The Wartime Battle for Britain’s Health
By Laura Dawes
Read by Karen Cass and Laura Dawes
An extraordinary, forgotten story of medical triumph against the odds
At the beginning of the Second World War, medical experts predicted epidemics of physical and mental illness on the home front. Rationing would decimate the nation's health, they warned; drugs, blood and medical resources would be in short supply; air raid shelters and evacuation would spread diseases; and the psychological effects of bombing raids would leave mental hospitals overflowing. Yet, astonishingly, Britain ended the war in better health than ever before.
Based on original archival research and written with wit and verve, FIGHTING FIT reveals an extraordinary, forgotten story of medical triumph against the odds. Through a combination of meticulous planning and last-minute scrambling, Britain succeeded in averting, in Churchill's phrase, the 'dark curse' on the nation's health. It was thanks to the pioneering efforts of countless individuals - doctors, nurses, social workers, boy scouts, tea ladies, Nobel Prize winners, air raid wardens, housewives, nutritionists and psychologists - who battled to keep the nation fit and well in wartime. As Laura Dawes shows, these men and women not only helped to win the war, they paved the way for the birth of the NHS and the development of the welfare state.
Read by Karen Cass, with an introduction read by Laura Dawes
(p) 2016 Orion Publishing Group
Laura Dawes is a writer and historian, specialising in medical history. She runs a historical consultancy business working with organisations around the world including the Wellcome Trust in London. Dr Dawes's first book, CHILDHOOD OBESITY IN AMERICA: BIOGRAPHY OF AN EPIDEMIC, was published to wide acclaim in 2014. She holds a PhD from Harvard University in History of Science, a Masters degree with distinction from Oxford University and a Bachelors degree with first class Honours from Murdoch University in Western Australia where she also won the University Medal. Dr Dawes has received numerous academic awards, prizes and fellowships, including the Frank Knox Fellowship at Harvard, the Clarendon and Chevening Scholarships at Oxford, a Warren Center Research fellowship, Harvard Dissertation Fellowship, Vice-Chancellor's Awards for Academic Excellence, a Bicentennial Fellowship, the Frank Gillespie Prize, the Ronald Searcy Prize, the Parnell O'Connor Prize for creative writing and a Special Award for Creative Writing.
- Other details
- Publication date:
07 Jul 2016
- Page count:
Thoroughly engrossing — THE BOOKSELLER
Spirited and readable — Vanessa Berridge, SUNDAY EXPRESS
Historian Laura Dawes digs into that other victory of the Second World War: public health in Britain. There had been dire predictions, such as epidemics incubated in air-raid shelters. But by the war's end, UK rates of almost all infectious diseases had dropped, thanks to the Medical Research Council, Nobel laureates such as physiologist Andrew Huxley, hordes or researchers and a willing public. Dawes' sparky account demonstrates how that rare teamwork advanced emergency care, preventive medicine, the treatment of insect-borne disease and, ultimately, the formation of the National Health Service. — NATURE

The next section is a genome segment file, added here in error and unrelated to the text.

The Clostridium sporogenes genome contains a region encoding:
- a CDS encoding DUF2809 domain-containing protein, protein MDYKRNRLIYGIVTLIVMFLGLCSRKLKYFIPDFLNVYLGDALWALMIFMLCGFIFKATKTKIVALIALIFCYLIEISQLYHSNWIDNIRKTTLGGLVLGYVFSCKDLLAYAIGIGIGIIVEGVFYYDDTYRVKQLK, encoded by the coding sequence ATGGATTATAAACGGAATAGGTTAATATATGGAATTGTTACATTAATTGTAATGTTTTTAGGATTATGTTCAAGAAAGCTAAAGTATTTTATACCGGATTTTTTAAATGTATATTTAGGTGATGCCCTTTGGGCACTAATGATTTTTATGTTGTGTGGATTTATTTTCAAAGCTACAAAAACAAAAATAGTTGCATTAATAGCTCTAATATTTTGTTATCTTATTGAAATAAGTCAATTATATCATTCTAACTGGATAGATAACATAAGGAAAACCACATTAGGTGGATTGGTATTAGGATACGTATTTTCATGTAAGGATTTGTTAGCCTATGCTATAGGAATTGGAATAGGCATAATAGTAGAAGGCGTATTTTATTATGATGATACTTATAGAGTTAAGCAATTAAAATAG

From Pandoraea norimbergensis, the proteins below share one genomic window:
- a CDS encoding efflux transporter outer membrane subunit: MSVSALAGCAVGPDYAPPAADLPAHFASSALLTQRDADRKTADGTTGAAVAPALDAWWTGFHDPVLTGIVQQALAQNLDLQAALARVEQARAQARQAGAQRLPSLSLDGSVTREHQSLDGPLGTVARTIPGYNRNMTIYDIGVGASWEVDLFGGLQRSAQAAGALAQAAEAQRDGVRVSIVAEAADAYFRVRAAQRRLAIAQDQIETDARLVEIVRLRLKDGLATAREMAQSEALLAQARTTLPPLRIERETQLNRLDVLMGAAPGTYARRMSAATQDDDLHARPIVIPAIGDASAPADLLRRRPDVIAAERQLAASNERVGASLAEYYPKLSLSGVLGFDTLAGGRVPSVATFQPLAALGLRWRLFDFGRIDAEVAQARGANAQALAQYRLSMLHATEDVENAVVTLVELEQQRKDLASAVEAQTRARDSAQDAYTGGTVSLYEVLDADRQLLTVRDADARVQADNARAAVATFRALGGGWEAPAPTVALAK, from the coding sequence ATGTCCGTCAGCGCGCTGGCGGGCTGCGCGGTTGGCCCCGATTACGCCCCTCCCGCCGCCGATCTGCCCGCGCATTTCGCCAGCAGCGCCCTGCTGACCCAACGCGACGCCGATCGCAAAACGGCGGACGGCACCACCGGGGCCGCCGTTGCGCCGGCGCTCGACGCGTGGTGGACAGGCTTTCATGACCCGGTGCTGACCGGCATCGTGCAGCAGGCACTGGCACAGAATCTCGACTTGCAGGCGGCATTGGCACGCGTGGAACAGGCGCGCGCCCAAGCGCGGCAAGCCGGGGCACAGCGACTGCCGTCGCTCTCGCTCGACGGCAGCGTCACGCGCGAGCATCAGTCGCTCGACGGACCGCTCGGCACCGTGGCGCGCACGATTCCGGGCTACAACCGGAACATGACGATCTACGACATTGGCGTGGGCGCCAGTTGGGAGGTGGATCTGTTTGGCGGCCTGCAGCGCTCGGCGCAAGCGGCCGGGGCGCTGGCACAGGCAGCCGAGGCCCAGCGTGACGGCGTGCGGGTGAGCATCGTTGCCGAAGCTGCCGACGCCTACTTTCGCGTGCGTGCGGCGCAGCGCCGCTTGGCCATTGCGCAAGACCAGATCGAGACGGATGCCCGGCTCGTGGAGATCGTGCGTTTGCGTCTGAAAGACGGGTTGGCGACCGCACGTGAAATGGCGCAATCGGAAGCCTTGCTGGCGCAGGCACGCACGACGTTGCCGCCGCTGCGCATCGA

Dawes' research is prodigious. And as we have come to expect from this vein of wartime history, we encounter a case of characters and ideas that is both epic in scope and engagingly domestic in style. — Lucy Lethbridge, THE OLDIE
Armed conflicts may on the face of it, mean spilled guts, gore, dismemberment, pain and death. But the great paradox of World War II, as described in Laura Dawes's well-researched book, is that the horrors, in significant measure, did the general population a lot of good. — Roger Lewis, DAILY MAIL Book of the Week
A fascinating mix of war stories and human triumph. An enjoyable overview of the pursuit of the population's health that arguably led to the formation of the NHS and the welfare state. — WHO DO YOU THINK YOU ARE?
This beautifully written book is a gripping study of how keeping 'fighting fit' helped Britain win the war and paved the way for the NHS and the welfare state. Highly recommended for medics, history lovers and hypochondriacs alike. — THE LADY
This well-researched book is an entertaining and informative read — Rebecca Wallersteiner, THE HIPPOCRATIC OATH
A fascinating account of a sickly nation at the beginning of World War Two. — RED ON LINE
Laura Dawes...tells the remarkable story how ordinary people rose to the challenge of keeping Britain healthy. From ingenious schemes to store blood to Boy Scouts collecting seaweed for medicines, this is a highly readable tale of self-sacrifice, ingenuity and collaboration. — Chris Nancollas, THE TABLET
Well-researched and highly informative...Fighting Fit reveals both unfamiliar and well-known facts. Some of these are disturbing, others comical, all conveyed with gusto by Dawes. — Viviane Quirke, HISTORY TODAY